What are Diabetes Insipidus?
Diabetes insipidus (DI) is rare in dogs and is distinct from diabetes mellitus (DM). There are 2 types of DI and both are related to the pituitary gland. Your dog will most likely present with issues with urination frequency and amount of water intake.
Other diagnoses may have to be ruled out due to their similar symptoms, some of those include diabetes mellitus, Cushing’s disease, renal failure, liver disease and infection of the uterus amongst others.
Diabetes insipidus (DI) is an issue with your dog’s ability to control his water intake and urine output. This is a pituitary gland disorder that is rare in dogs and causes your dog’s urine to become diluted due to his inability to concentrate his urine and can lead to dehydration in your dog if left alone.
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Symptoms of Diabetes Insipidus in Dogs
Symptoms are quite simple to identify, however once again they are similar to other disorders and cannot be used solely to diagnose.
- Excessive urination (polyuria)
- Excessive drinking (polydipsia)
- It may appear that your dog has incontinence problems, however, it is probably the excessive urination he is experiencing
- Weight loss
- Failure to thrive
There are two types of diabetes insipidus and both are directly related to the pituitary gland and how it interacts with the body.
Central Diabetes Insipidus (CDI)
- Caused by the pituitary gland not releasing enough of the hormone called vasopressin which is an antidiuretic hormone
- May be due to birth defect, trauma, tumor on the pituitary gland, or possible unknown cause
- Found in any breed, gender and age of dog
- Can begin anywhere from 7 weeks to 14 years of age
Nephrogenic Diabetes Insipidus (NDI)
- Caused by your dog’s kidneys not responding to vasopressin that the pituitary gland produces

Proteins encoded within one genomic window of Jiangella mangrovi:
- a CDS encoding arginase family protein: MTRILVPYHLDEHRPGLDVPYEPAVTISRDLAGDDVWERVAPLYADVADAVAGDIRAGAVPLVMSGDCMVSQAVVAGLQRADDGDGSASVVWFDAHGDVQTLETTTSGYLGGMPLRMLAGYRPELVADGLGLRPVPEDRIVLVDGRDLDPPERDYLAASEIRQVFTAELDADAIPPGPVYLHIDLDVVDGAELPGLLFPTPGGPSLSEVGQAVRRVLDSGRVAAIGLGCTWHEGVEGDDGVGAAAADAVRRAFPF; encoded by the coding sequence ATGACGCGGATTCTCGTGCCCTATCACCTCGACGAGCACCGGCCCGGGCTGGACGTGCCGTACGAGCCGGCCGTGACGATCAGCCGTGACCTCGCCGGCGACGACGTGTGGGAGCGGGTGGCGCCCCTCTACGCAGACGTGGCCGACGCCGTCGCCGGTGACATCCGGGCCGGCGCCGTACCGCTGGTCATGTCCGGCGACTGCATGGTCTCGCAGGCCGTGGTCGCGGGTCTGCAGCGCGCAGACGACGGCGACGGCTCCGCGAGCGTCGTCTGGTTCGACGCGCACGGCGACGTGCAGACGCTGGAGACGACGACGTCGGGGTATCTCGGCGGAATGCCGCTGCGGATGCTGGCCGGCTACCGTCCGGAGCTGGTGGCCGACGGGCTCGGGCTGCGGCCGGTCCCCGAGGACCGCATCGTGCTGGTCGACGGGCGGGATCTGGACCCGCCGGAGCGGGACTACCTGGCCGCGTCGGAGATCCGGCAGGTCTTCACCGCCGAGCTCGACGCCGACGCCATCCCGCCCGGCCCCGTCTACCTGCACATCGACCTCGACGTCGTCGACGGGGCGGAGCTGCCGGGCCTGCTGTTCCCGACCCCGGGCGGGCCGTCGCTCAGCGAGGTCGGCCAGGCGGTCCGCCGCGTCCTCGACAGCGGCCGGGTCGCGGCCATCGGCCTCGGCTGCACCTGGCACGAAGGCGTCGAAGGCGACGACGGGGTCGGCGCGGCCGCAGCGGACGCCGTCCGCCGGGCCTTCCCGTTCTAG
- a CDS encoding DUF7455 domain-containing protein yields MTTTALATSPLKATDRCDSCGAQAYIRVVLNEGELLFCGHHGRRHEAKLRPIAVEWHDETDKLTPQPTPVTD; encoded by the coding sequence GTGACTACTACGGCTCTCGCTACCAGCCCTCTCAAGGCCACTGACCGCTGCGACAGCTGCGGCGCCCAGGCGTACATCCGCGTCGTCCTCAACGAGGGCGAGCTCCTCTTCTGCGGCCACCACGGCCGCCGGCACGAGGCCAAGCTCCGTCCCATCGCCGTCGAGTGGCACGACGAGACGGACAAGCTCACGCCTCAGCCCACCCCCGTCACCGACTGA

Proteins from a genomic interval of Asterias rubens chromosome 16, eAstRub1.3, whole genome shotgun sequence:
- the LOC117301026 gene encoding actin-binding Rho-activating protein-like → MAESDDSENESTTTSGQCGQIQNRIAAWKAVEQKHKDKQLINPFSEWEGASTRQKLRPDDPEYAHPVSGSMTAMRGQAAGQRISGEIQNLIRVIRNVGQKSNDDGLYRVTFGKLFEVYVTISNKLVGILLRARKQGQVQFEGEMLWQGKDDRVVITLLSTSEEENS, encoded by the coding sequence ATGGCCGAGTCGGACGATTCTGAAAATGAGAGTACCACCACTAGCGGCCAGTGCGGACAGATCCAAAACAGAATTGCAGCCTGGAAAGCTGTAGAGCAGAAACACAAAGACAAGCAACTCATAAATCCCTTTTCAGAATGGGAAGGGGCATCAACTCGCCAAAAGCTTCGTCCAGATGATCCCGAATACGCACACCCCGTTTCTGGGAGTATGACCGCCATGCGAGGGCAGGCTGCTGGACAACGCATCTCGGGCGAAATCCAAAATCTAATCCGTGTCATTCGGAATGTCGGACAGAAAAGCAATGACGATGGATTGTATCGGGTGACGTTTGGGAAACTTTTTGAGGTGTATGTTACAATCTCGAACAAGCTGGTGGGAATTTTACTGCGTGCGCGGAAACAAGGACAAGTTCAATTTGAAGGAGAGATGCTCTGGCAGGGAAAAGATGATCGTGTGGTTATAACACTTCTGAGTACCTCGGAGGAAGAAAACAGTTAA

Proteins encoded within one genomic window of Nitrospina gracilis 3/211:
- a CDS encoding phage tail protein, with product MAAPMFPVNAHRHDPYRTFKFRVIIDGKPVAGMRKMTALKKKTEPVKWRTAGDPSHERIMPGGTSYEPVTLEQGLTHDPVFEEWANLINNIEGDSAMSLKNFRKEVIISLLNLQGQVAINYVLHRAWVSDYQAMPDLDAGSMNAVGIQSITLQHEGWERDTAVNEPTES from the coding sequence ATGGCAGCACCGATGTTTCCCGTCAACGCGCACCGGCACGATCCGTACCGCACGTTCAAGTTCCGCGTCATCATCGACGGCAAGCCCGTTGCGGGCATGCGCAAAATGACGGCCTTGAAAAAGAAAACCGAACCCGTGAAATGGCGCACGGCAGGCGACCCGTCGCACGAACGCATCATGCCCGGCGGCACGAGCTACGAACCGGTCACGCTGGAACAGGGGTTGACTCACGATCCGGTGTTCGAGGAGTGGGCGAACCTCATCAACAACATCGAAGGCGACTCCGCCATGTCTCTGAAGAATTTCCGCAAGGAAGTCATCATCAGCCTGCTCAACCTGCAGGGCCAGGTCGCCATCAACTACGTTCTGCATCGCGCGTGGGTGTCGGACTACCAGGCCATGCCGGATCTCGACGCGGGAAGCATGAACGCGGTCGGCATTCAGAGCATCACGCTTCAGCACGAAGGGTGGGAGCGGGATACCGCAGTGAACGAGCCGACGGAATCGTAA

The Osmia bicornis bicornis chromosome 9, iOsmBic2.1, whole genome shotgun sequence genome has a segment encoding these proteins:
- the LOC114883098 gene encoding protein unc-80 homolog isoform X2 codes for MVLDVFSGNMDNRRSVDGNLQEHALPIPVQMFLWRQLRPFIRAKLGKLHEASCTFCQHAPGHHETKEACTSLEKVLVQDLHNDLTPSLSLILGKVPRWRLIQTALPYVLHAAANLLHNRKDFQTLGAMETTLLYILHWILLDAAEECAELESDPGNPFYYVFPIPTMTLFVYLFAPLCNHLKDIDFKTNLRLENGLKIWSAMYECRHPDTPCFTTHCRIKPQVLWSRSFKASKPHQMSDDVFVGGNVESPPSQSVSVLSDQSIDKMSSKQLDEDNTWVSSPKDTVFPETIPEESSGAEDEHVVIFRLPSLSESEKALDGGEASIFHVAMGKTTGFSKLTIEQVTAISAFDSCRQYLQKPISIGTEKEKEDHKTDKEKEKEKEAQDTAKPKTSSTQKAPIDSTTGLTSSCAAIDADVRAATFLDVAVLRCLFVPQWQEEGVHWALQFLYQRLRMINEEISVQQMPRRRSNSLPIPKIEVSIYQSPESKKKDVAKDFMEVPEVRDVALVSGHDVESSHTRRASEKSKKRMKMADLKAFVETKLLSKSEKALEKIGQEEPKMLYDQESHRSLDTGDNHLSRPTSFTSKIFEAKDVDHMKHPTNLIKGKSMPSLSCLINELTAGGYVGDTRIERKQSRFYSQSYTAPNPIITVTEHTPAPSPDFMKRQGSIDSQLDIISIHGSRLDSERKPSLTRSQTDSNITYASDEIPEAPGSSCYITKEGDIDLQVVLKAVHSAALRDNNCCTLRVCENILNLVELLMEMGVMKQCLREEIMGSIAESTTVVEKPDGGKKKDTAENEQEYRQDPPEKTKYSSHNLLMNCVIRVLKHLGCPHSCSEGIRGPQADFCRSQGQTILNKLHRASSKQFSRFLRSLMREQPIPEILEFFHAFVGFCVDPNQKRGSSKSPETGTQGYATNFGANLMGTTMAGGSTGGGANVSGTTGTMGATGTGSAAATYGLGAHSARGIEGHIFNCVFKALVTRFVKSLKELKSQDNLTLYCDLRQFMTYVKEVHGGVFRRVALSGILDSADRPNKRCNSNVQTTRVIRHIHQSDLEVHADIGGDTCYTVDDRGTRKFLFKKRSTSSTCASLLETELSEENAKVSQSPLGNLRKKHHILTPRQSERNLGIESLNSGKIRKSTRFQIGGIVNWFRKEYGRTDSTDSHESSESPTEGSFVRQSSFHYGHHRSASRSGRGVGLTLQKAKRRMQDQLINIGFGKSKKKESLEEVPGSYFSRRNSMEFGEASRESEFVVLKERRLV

- May be due to birth defect, drugs, other metabolic disorders
- Found more often in Huskies as a primary diagnosis
- When it is a primary diagnosis it is found in puppies 18 months and under
- Most often it is found secondary to renal failure or metabolic disorders
Causes of Diabetes Insipidus in Dogs
Causes are related to the pituitary gland and how it is working within your dog’s body. At times there may be an underlying issue such as injury or other medical concerns resulting in secondary DI. Some causes are identified below.
- Birth defects – Your dog may be born with a pituitary gland that does not work within his body and his production of vasopressin
- Trauma related – Injuries
- Drug related – Possibly side effect of medications your dog is on or has taken
- Tumor on pituitary gland
- Other metabolic disorders being a primary diagnosis
Diagnosis of Diabetes Insipidus in Dogs
Diagnosing is done by your veterinarian and it will be very important to go in prepared with any symptoms or concerns you may have with your dog. Some things to pay attention to are an increase in urination, incontinence (or what appears to be incontinence in a trained dog), insatiable thirst, discomfort, and your dog’s inability to relax or remain calm.
Your veterinarian may want to rule out other disorders and may ask for tests in order do that. Images via x-rays, CT scans or other imaging devices may be used to see if there are any tumors on his pituitary gland as well. A water deprivation test may be used; this test allows your veterinarian to see if your dog produces a better concentration of urine while withholding water or providing the typical medication used to treat DI. Tests may be run to determine your dog’s plasma levels of vasopressin and whether they are absent, too low or too high.